Joomla vs. Drupal — A Comprehensive Comparison - Mobile Support and E-commerce

By Justin Kerr
March 15, 2014

Table of Contents

Support for Mobile Platforms

With mobile Internet usage soon to eclipse that of traditional desktops and laptops, a mobile-friendly version of a website has become a necessity for effective communication and marketing. A leading tactic for enabling mobile capabilities comes via “responsive web design,” whereby a single web template leverages CSS, HTML and Javascript to selectively adjust page layout, sizing and interface elements according to the pixel size and orientation of the viewing device. Both Drupal and Joomla employ similar tactics to support mobile web display, and both suffer from similar problems.

Drupal iconDrupal

The bulk of a Drupal site’s capabilities for mobile support will probably be enabled through a Theme that is optimized for responsive website display: This can be hand-built or acquired from a third-party Theme developer. A couple contributed Drupal Modules also support aspects of mobile website display, including device detection and alternative, mobile-specific Themes, and may be an effective option for a mobile-friendly Drupal site.

Drupal suffers from the problem of non-optimal HTML source code generated from specific Modules: At this point, very little has been optimized for mobile display, so extensive overrides (and possibly some PHP hacking) are needed to mobile-optimize the HTML content that Drupal feeds into the web page output.

Joomla iconJoomla

Similar to Drupal, Joomla tends to enable most of a site’s mobile capabilities through the Template used to render the site design. Many off-the-shelf options and custom design approaches are available, including responsive design capabilities through hand-built or third-party Templates.

Just like Drupal, Joomla also suffers from HTML content that does not necessarily support friendly mobile display options. Joomla’s HTML override system allows for precisely adjusting the output, but this can be a long and tedious process, especially for complex Joomla sites that leverage many third-party software extensions.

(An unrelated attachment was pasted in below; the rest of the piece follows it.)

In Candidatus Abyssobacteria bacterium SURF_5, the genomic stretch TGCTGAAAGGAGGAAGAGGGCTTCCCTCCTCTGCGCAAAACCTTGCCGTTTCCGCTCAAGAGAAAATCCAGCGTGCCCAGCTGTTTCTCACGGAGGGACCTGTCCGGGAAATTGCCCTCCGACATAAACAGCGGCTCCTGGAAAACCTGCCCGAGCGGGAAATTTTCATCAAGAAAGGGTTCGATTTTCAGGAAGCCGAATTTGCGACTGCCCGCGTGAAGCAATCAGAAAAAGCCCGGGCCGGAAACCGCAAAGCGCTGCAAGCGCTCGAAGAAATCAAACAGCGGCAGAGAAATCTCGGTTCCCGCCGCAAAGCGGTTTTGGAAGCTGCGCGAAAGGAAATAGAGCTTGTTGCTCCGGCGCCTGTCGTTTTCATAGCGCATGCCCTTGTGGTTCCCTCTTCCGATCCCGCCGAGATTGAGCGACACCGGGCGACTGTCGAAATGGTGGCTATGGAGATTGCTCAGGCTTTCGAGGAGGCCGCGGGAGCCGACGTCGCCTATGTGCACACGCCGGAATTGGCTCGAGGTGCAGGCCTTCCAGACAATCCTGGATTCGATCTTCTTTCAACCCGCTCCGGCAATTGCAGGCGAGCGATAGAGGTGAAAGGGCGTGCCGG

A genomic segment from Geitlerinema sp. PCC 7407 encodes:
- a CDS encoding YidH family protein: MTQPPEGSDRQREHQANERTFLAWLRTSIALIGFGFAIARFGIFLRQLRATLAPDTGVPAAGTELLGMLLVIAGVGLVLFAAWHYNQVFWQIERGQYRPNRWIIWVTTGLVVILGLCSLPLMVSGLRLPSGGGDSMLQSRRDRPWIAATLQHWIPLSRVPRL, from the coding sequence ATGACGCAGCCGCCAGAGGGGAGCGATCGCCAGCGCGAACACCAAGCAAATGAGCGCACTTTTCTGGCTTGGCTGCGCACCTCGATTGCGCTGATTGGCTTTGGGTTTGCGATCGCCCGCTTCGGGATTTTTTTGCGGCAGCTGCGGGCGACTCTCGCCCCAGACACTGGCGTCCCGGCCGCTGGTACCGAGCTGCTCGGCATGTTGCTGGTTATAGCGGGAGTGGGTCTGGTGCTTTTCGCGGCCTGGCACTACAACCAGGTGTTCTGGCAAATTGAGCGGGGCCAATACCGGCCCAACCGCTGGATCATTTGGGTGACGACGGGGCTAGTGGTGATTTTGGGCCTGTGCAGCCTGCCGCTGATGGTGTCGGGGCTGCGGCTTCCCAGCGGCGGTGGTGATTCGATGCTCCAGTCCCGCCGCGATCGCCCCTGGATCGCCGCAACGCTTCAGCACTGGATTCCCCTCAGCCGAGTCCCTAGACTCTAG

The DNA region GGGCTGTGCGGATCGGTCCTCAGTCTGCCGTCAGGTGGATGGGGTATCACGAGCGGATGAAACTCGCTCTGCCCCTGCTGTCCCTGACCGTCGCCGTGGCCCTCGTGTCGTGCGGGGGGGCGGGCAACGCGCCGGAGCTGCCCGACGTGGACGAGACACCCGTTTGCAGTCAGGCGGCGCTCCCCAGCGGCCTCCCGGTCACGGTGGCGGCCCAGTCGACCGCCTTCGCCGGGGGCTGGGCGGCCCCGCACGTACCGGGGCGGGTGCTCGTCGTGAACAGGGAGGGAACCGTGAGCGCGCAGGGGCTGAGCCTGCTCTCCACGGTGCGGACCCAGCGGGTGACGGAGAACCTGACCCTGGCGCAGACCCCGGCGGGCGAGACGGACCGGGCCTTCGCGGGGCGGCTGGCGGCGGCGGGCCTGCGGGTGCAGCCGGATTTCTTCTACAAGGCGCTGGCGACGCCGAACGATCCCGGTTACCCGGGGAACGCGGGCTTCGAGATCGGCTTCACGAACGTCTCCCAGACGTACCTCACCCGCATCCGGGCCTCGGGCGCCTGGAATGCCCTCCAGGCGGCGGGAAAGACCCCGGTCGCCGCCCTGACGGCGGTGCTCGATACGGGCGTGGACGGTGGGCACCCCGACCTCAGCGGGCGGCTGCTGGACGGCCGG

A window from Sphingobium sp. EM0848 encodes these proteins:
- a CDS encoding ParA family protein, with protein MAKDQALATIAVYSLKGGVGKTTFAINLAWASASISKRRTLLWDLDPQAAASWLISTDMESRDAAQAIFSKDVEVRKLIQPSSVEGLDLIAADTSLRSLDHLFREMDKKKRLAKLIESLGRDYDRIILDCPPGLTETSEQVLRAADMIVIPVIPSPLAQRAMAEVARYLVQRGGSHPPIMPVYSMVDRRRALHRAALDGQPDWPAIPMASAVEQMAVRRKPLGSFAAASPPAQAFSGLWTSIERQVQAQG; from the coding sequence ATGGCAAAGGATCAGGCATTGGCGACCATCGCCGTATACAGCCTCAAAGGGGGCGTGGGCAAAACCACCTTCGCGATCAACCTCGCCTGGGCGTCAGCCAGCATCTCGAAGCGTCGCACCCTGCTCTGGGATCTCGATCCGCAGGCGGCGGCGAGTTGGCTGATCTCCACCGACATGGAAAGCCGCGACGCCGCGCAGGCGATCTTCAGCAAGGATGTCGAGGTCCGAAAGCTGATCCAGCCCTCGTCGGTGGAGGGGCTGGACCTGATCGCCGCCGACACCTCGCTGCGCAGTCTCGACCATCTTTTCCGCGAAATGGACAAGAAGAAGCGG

Dollar sign iconCost Conclusions

Proper implementation of mobile capabilities in a website is a significant project cost, not only in the practical implementation of responsive web design, but also in the planning required for a successful mobile strategy. That being said, both Drupal and Joomla offer similar capabilities and approaches to mobile support, as well as the same overhead related to overriding default HTML content output with mobile-friendly code. For similar sites with similar requirements, the costs are effectively the same.


A website’s e-commerce features can range from simple integrations with outside payment systems to complex and custom implementations of massive product catalogs, subscription systems and reseller networks. Both Drupal and Joomla rely upon third-party, plug-in solutions for many e-commerce needs, and integration with outside web applications for complex e-commerce deployments.

Drupal iconDrupal

Drupal’s Ubercart system is third-party plug-in software that many sites use to support e-commerce features. Ubercart requires not-inconsiderable development time to configure and implement, however, it offers a fairly full set of features and many options for integration with other parts of the Drupal system, content or data. Ubercart has become the de-facto way that many Drupal developers look to implement e-commerce.

Joomla iconJoomla

Joomla also relies on third-party software to enable e-commerce features, however, the Joomla ecosystem offers a wider variety of plug-in e-commerce software than Drupal, from simple donation buttons that link to a PayPal account to full-blown catalog and shopping cart systems. Although some of Joomla’s e-commerce options may require paid licensing for access to the software, the costs are usually nominal.

Dollar sign iconCost Conclusions

Both Drupal and Joomla tend to solve e-commerce needs by integrating third-party plug-in software. Due to Joomla’s structure and the wide variety of its third-party software options, Joomla tends to require much less time for implementing simple e-commerce features. Third-party software can also enable full shopping cart and online catalog functionality in both Drupal and Joomla, however, Drupal’s Ubercart tends to be more full-featured and capable than any Joomla option for accommodating specific shopping cart and catalog requirements.

Many Joomla and Drupal sites with advanced or complex e-commerce needs will instead integrate an entirely separate e-commerce web application, such as CSCart or Magento, to accommodate the features which are impossible or too expensive to effectively implement within the CMS.